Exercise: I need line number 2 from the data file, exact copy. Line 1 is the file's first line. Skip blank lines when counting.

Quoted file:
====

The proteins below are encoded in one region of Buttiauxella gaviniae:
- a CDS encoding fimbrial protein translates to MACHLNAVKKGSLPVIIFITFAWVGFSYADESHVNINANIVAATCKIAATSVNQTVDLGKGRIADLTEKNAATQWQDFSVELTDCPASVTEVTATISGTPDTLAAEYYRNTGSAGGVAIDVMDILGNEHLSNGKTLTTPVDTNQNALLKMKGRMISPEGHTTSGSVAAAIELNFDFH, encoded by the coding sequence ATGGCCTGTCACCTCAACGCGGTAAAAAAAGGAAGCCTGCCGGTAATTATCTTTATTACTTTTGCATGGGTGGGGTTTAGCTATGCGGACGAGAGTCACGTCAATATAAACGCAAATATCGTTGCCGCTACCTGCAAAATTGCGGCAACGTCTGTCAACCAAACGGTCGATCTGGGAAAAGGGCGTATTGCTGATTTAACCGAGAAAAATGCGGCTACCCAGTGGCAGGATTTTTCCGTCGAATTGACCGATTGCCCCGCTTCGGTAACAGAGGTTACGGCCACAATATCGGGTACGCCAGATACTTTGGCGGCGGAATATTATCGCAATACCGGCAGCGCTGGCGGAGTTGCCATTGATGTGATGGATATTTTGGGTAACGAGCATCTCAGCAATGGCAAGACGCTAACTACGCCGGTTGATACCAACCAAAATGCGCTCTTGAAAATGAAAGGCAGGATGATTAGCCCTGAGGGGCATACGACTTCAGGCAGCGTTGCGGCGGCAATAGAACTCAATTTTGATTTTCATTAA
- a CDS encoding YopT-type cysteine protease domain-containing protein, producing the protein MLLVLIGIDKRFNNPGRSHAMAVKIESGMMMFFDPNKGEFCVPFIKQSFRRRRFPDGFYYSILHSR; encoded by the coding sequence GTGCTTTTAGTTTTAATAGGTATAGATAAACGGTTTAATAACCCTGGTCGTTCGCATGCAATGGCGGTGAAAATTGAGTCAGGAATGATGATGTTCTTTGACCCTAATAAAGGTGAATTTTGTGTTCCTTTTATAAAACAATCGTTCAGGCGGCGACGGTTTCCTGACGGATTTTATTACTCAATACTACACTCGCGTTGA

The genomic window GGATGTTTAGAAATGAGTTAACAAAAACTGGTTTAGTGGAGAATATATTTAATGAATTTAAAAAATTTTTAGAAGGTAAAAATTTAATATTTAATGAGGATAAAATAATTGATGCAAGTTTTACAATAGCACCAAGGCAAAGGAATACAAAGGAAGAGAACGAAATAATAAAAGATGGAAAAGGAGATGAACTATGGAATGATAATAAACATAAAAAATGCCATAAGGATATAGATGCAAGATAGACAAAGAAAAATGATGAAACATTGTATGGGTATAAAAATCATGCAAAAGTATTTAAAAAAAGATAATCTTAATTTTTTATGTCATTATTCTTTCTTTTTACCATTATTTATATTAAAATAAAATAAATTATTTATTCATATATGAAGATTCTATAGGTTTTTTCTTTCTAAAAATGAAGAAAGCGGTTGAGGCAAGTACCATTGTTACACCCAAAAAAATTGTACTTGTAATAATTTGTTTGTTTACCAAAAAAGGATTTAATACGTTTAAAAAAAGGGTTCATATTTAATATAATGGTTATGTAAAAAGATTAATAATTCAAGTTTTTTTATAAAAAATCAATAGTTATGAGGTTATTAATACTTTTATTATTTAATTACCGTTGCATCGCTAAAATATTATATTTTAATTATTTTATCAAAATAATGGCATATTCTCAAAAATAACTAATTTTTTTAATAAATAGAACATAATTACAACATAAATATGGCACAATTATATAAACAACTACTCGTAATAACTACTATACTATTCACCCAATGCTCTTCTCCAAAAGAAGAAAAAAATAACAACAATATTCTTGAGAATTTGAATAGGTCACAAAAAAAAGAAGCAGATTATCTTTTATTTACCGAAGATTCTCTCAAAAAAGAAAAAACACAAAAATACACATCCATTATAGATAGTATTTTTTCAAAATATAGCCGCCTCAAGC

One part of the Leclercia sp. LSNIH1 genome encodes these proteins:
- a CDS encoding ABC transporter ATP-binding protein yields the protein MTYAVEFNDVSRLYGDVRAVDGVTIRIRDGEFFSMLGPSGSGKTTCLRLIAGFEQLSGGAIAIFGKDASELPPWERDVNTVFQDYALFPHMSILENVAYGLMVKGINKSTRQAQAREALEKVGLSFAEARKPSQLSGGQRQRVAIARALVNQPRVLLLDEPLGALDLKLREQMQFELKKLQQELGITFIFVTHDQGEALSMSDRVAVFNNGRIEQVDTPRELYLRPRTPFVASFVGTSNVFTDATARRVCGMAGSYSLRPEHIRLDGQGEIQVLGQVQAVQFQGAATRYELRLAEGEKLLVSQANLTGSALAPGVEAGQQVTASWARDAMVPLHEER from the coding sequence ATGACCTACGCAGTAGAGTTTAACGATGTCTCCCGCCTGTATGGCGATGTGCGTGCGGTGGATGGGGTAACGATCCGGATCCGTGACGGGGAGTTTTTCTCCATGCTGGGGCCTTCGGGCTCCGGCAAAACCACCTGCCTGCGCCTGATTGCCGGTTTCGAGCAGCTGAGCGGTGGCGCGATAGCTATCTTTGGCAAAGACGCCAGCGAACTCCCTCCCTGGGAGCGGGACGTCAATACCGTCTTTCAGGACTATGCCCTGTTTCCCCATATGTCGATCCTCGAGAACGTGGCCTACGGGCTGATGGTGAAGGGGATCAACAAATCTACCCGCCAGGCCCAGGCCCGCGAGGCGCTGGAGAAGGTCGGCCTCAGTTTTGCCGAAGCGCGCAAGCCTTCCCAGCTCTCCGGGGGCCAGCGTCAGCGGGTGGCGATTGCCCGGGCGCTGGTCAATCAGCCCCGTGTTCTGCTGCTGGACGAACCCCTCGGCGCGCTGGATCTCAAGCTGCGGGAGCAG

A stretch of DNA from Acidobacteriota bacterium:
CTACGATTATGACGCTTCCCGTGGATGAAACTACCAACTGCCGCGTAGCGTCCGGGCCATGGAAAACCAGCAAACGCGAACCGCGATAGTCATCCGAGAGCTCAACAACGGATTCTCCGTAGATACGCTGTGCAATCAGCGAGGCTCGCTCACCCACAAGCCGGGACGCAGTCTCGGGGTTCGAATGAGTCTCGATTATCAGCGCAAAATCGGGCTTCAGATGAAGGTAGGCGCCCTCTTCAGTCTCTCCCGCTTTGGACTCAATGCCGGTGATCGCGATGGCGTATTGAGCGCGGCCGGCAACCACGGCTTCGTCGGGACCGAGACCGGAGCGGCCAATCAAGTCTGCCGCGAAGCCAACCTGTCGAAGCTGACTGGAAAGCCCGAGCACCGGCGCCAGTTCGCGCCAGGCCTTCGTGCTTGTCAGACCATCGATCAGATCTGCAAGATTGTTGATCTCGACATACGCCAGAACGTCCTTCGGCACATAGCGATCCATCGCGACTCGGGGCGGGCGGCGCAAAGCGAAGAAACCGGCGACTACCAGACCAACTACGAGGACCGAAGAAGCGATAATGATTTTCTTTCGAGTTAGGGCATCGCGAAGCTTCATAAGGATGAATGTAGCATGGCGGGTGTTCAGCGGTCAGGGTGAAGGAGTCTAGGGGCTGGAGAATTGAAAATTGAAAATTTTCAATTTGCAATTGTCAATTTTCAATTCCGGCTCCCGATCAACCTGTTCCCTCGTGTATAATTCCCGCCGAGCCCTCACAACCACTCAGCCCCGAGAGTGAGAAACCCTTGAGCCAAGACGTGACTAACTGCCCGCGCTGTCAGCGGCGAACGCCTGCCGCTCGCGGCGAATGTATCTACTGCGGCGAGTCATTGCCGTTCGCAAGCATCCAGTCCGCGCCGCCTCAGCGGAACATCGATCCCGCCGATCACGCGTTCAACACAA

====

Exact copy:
- a CDS encoding fimbrial protein translates to MACHLNAVKKGSLPVIIFITFAWVGFSYADESHVNINANIVAATCKIAATSVNQTVDLGKGRIADLTEKNAATQWQDFSVELTDCPASVTEVTATISGTPDTLAAEYYRNTGSAGGVAIDVMDILGNEHLSNGKTLTTPVDTNQNALLKMKGRMISPEGHTTSGSVAAAIELNFDFH, encoded by the coding sequence ATGGCCTGTCACCTCAACGCGGTAAAAAAAGGAAGCCTGCCGGTAATTATCTTTATTACTTTTGCATGGGTGGGGTTTAGCTATGCGGACGAGAGTCACGTCAATATAAACGCAAATATCGTTGCCGCTACCTGCAAAATTGCGGCAACGTCTGTCAACCAAACGGTCGATCTGGGAAAAGGGCGTATTGCTGATTTAACCGAGAAAAATGCGGCTACCCAGTGGCAGGATTTTTCCGTCGAATTGACCGATTGCCCCGCTTCGGTAACAGAGGTTACGGCCACAATATCGGGTACGCCAGATACTTTGGCGGCGGAATATTATCGCAATACCGGCAGCGCTGGCGGAGTTGCCATTGATGTGATGGATATTTTGGGTAACGAGCATCTCAGCAATGGCAAGACGCTAACTACGCCGGTTGATACCAACCAAAATGCGCTCTTGAAAATGAAAGGCAGGATGATTAGCCCTGAGGGGCATACGACTTCAGGCAGCGTTGCGGCGGCAATAGAACTCAATTTTGATTTTCATTAA